Our bodies, and not ourselves? This most unusual anime–if it can even be called that in the usual sense–is certainly intriguing, but it’s also far too early to tell what to make of it.
Kaiba is brought to us by Madhouse, a studio known for both traditional works as well as the artsier fare of Satoshi Kon and untypical films like The Girl Who Leapt Through Time. This one definitely falls under the “artsy” realm, with only the barest exposition to assist on the show’s background and concepts (reading the show summary is almost a must), and character designs influenced as much by European comics as by traditional manga/anime styles. (It is also reminiscent of some of the creations of Takashi Murakami, Japan’s equivalent of Andy Warhol who uses anime and manga styles in ways that get him into contemporary art galleries.) The art style is thus a potential turnoff for those looking for the usual sort of shows that appear on TV, but there’s definitely more than meets the eye.
The world that is depicted is one that is very “round”–there seem to be few sharp edges on anything or anyone, aside from the points of the “chips” of people that hold memories. The technology looks like the kind of futurism as imagined in the 1930s or 1940s, too, kind of like in the Fallout series of games. Still, it is a world that is harsh and subtly dehumanized, where “dead” family members are “revived” by inserting their chips into talking machines and near-faceless wheels where they complain about their missing bodies, only to be literally discarded on a pile when there is no room left. The main character, Warp, literally has a hole in his heart. The rich live above in the clouds, and people below, a la Metropolis (Fritz Lang’s and Tezuka’s version–the character designs are also vaguely reminiscent of the latter). Like in many Japanese stories of the ilk, we are treated to a story about the dissociation of bodies and minds/spirits/selves, though just what direction the show wishes to take this idea is unclear. Warp is clearly “missing” something, whether it be the girl in his locket, the hole in his chest, or his capacity for speech. He is also a staple anime character in that a mark on his abdomen seems to signify something larger and sought after, which means that the action will probably revolve around him from this point forward.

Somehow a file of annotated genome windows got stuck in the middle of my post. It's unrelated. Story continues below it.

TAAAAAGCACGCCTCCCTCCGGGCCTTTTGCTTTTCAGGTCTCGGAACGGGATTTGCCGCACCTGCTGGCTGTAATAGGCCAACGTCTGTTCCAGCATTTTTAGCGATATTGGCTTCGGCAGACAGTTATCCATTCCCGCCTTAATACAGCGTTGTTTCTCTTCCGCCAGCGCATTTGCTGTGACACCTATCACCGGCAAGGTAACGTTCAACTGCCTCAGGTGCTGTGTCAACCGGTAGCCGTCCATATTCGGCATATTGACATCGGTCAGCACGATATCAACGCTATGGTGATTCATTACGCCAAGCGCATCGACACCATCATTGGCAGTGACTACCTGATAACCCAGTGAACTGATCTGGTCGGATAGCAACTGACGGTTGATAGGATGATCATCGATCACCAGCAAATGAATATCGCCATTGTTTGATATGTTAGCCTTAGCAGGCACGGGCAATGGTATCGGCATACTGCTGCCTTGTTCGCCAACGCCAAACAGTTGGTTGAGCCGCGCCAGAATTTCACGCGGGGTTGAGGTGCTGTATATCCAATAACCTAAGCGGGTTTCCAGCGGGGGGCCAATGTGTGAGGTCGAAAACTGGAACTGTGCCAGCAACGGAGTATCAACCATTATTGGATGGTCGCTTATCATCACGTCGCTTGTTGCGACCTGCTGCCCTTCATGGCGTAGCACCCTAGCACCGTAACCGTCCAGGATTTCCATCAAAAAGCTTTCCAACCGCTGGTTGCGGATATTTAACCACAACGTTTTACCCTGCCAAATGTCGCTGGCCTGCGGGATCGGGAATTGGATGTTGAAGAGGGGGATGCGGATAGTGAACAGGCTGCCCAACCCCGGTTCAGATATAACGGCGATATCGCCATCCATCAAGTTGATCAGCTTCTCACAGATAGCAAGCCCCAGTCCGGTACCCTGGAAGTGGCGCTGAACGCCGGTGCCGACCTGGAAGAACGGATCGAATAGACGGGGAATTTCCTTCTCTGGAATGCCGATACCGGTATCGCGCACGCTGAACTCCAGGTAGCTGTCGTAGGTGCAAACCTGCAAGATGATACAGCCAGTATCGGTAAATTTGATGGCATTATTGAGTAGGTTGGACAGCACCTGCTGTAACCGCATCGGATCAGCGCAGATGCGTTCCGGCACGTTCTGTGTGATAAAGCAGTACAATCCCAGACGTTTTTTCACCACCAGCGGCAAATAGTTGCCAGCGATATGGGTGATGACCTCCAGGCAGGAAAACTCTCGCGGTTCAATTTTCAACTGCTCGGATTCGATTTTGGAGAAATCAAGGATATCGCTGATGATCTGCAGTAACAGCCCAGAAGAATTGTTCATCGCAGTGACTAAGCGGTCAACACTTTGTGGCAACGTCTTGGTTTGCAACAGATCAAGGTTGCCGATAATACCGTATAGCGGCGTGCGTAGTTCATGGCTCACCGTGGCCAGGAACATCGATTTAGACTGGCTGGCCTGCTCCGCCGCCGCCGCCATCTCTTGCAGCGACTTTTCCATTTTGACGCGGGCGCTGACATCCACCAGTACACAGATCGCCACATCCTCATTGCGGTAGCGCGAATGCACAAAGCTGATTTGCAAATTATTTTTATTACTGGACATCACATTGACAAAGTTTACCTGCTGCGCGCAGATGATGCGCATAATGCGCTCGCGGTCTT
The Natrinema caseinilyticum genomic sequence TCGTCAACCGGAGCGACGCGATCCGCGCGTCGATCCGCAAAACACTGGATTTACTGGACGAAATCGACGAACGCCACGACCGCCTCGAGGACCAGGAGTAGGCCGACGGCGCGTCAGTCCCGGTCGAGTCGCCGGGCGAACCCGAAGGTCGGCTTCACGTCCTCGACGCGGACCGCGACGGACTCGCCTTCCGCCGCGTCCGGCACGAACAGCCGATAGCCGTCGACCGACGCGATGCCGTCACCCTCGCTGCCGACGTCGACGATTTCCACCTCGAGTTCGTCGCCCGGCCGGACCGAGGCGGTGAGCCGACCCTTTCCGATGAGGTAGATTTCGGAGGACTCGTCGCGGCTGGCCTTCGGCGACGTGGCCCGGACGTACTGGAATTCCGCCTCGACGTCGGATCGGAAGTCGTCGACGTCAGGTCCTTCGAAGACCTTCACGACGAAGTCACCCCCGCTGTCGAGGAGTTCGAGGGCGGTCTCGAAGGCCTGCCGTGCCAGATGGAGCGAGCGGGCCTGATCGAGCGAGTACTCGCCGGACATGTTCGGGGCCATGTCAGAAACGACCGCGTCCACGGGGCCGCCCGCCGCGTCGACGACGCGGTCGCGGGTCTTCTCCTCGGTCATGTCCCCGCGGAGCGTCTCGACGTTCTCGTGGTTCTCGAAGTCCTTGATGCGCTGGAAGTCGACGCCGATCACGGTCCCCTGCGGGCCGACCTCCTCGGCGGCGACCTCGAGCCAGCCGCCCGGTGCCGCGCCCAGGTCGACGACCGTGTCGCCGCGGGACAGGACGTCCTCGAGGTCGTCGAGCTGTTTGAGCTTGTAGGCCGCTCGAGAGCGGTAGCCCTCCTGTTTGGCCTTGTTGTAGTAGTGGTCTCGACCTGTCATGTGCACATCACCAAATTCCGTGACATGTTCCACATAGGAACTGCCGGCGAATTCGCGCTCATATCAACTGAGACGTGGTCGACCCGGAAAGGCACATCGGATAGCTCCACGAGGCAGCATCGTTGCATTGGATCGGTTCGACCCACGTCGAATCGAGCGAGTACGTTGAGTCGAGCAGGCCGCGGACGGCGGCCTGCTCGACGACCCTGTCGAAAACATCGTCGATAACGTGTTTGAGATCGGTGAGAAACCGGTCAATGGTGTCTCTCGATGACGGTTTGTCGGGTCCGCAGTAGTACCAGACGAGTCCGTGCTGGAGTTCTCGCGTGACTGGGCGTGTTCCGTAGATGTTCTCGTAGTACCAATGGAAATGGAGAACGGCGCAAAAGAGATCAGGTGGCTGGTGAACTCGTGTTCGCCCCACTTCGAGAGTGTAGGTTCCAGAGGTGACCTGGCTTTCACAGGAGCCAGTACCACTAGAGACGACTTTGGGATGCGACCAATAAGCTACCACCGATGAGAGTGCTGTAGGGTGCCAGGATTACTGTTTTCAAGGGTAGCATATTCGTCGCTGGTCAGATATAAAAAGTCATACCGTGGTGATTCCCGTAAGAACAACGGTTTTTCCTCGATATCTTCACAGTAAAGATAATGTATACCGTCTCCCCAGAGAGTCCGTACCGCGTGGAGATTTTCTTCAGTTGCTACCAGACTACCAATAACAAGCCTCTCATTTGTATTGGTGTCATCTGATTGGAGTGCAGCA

Others more astute than me will probably recognize more visual subtext that I did in this show–am I alone in seeing, for instance, sperm/birth imagery during parts of the initial chase down a tunnel by sperm-like “chips” that attack Warp and others? I caught a whiff of the famous Star Wars cantina scene later, too, which begins the second chase onto the ship. Perhaps, too, the theme of dissociated bodies and selves is coded into the art style itself, which eschews any attempt at realism that many serious anime try for–the floppy and rubbery movements of the characters indicating how malleable this level of reality is, as chips can be inserted into any body. Of course, I could very well be over-interpreting as I am wont to do, but this is one of those shows that seems to invite this kind of analysis.
This show was late in coming to English subtitles and I had heard much about it before, and with my curiosity partially satisfied, I am looking forward to seeing more. It alone makes up for the near-total lack of originality of last season, at least. There are more First Look Fairs coming for other shows which have been hailed for their originality, from Kure-nai to Soul Eater to Himitsu, and so it looks like we may indeed have a rich season for seriousness after all…which means you can expect to see a little bit more of me this time around. 🙂